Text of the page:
Pensions Regulator’s “low tolerance” for late actuarial valuations

The Pensions Regulator recently published a report about its scheme funding investigations into the Docklands Light Railway pension scheme. We consider the approach taken by the Regulator in this case.

23 September 2015

Earlier this month, the Pensions Regulator published a report about its funding investigations into the Docklands Light Railway (DLR) pension scheme.  The report is the first of this type by the Regulator into a scheme funding case.  It gives an interesting insight into why the Regulator has a “low tolerance” for late actuarial valuations and what action the Regulator will take to protect member savings where a defined benefit scheme has missed the statutory deadline for agreeing its valuation.

DLR pension scheme

The trustees of the scheme and the statutory employer which operated the DLR franchise (Serco Limited) were unable to reach agreement on the scheme’s 2009 actuarial valuation by the statutory deadline. 

TPR facilitated some initial discussions between the trustees and Serco but these were unsuccessful.  So in 2012, the Regulator issued a Warning Notice and planned to request skilled persons' reports on the scheme funding position and the strength of Serco’s covenant to inform how it should use its specific powers under the scheme funding legislation.

However, the Regulator suspended its proceedings due to progress in negotiations between the parties and because the trustees then made a demand for contributions under the scheme rules and went to court to recover payment. 

In late 2014 the matter was settled out of court with substantial deficit contributions agreed and underwritten by a parental guarantee.  The trustees were then able to submit compliant 2009 and 2012 valuations.  Related to this, the Regulator advised the trustees that it was unlikely to proceed with the regulatory action proposed back in 2012.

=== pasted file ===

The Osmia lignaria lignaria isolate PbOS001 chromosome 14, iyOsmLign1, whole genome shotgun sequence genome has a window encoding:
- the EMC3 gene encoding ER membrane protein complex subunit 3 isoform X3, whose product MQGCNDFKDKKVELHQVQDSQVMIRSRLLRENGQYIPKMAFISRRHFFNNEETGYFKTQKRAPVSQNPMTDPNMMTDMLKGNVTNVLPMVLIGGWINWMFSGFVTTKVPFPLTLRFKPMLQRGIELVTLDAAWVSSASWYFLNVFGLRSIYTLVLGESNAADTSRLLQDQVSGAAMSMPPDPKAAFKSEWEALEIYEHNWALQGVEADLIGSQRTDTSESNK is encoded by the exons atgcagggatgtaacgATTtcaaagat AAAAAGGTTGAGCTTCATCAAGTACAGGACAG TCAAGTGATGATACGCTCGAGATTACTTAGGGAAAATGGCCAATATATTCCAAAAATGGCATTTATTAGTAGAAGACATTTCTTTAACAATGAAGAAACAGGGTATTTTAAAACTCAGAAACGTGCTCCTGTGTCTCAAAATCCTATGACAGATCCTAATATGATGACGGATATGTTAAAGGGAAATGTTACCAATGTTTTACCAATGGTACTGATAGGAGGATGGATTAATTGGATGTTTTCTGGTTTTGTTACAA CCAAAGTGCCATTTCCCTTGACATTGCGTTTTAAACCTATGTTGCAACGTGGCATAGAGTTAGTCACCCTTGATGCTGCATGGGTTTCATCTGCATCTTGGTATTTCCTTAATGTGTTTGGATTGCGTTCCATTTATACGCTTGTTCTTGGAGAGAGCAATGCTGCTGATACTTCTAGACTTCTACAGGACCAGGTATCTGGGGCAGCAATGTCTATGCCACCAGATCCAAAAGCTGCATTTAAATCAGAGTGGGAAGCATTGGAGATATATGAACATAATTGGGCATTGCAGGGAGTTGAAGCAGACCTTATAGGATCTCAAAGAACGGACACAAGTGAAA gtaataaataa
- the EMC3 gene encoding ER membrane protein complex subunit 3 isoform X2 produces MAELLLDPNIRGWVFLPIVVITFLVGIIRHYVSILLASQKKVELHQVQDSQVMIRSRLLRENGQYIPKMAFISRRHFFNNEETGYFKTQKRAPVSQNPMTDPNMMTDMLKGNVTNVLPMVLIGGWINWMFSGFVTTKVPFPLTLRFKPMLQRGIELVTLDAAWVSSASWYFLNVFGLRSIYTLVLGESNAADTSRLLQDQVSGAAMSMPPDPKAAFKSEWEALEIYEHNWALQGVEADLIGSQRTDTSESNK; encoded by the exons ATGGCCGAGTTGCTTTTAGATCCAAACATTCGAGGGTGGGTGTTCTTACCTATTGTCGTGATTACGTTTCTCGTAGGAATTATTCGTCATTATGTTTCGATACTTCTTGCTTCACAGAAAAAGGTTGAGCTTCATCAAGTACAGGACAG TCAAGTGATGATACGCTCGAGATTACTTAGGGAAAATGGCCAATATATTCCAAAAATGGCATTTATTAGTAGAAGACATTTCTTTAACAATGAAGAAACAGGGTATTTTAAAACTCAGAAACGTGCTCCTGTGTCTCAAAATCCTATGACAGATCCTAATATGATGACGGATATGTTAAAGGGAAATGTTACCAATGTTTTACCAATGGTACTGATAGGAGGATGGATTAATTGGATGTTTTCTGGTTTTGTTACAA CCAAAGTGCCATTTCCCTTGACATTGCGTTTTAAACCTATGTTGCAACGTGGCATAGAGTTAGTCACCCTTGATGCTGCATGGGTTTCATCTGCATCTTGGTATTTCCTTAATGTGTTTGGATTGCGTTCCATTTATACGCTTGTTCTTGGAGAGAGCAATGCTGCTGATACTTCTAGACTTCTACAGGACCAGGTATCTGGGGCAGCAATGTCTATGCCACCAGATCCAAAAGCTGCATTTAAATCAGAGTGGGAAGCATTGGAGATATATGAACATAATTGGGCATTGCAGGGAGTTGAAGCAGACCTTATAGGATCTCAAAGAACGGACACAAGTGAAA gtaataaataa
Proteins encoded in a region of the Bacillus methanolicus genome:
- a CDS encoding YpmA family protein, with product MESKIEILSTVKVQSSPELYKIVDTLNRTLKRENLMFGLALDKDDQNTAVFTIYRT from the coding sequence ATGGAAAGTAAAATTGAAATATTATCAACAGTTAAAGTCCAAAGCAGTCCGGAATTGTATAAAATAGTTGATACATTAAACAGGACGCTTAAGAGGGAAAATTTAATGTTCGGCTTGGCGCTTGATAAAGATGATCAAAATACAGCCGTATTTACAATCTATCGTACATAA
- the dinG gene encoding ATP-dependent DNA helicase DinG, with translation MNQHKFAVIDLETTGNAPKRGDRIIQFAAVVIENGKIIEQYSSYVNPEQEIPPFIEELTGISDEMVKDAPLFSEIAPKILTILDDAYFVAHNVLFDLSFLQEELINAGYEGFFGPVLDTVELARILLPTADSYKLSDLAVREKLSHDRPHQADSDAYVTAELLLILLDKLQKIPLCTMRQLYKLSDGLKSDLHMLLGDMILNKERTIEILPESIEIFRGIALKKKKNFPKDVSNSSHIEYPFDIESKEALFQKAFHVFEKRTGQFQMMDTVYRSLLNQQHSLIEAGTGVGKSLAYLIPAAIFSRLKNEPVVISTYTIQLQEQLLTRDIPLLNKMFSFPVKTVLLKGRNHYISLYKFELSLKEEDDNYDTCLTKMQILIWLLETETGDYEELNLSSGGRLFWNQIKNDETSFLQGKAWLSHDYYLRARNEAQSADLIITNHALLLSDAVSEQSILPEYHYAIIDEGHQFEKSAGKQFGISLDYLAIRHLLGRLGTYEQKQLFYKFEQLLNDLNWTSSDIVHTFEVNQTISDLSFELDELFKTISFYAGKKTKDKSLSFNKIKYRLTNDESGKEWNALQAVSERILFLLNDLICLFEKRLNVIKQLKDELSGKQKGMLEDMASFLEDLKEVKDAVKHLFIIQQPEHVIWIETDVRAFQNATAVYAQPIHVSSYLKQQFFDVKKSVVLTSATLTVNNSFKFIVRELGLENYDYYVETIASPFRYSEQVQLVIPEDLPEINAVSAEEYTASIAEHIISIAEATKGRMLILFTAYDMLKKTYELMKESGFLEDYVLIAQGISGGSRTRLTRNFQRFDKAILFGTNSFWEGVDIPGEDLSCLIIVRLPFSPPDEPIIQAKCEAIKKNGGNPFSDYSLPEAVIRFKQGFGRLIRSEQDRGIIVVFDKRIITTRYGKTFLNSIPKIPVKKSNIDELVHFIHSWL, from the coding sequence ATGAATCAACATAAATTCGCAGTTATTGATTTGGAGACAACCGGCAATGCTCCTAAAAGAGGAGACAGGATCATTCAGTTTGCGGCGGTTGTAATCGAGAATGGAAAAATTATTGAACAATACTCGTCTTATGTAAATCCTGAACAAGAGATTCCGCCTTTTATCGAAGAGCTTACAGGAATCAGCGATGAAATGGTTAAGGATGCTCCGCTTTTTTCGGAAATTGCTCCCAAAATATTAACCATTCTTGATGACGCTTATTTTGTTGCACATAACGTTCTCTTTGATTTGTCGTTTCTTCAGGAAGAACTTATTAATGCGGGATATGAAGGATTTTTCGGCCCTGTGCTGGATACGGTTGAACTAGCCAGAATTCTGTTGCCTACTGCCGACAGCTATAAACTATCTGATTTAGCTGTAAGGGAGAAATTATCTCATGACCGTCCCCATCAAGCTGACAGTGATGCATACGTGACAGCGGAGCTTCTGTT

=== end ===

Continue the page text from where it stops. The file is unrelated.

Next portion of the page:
This case shows that the Regulator takes a poor view of late valuations.  In the report, the Regulator comments that it is important for schemes to have appropriate funding plans in place which reflect an understanding of the schemes’ funding objectives and risks.  However, whilst a Warning Notice was issued in this case, it was two years after the statutory deadline for agreeing the valuation had passed.  In total, more than four years passed from the deadline to agree the 2009 valuation to the settlement.

The Regulator’s emphasis appears to be more on encouraging cooperation between the trustees and employers and making use of any powers under the scheme rules, before any formal intervention or enforcement action is contemplated. 

Regulator’s policy

The approach adopted in the DLR case is reflective of the stance taken in the Regulator’s defined benefit funding regulatory and enforcement policy, which states that:

  • If the Regulator receives advance notification that the trustees are likely to fail to complete their valuation within the statutory fifteen-month timeframe, it will generally not engage at that point if work is underway.
  • Where schemes and employers have failed to agree to all of the funding requirements within the statutory deadline, this must be reported to the Regulator.
  • The Regulator has little tolerance for outstanding actuarial valuations.
  • The Regulator will seek to understand the reasons for the delay and the likely date of completion to assess the risk of prolonged non-compliance and to determine the most appropriate course of action. It will also consider any other relevant factors e.g. concerns about governance or evidence of avoidance.
  • The Regulator's objective is to facilitate discussions between parties and encourage the trustees and employer to engage and agree an achievable timetable within which they can agree an appropriate outcome.
  • Where the delay is likely to be short, the deadline has only just passed or the Regulator is confident that good progress is being made, the Regulator is unlikely to take enforcement action.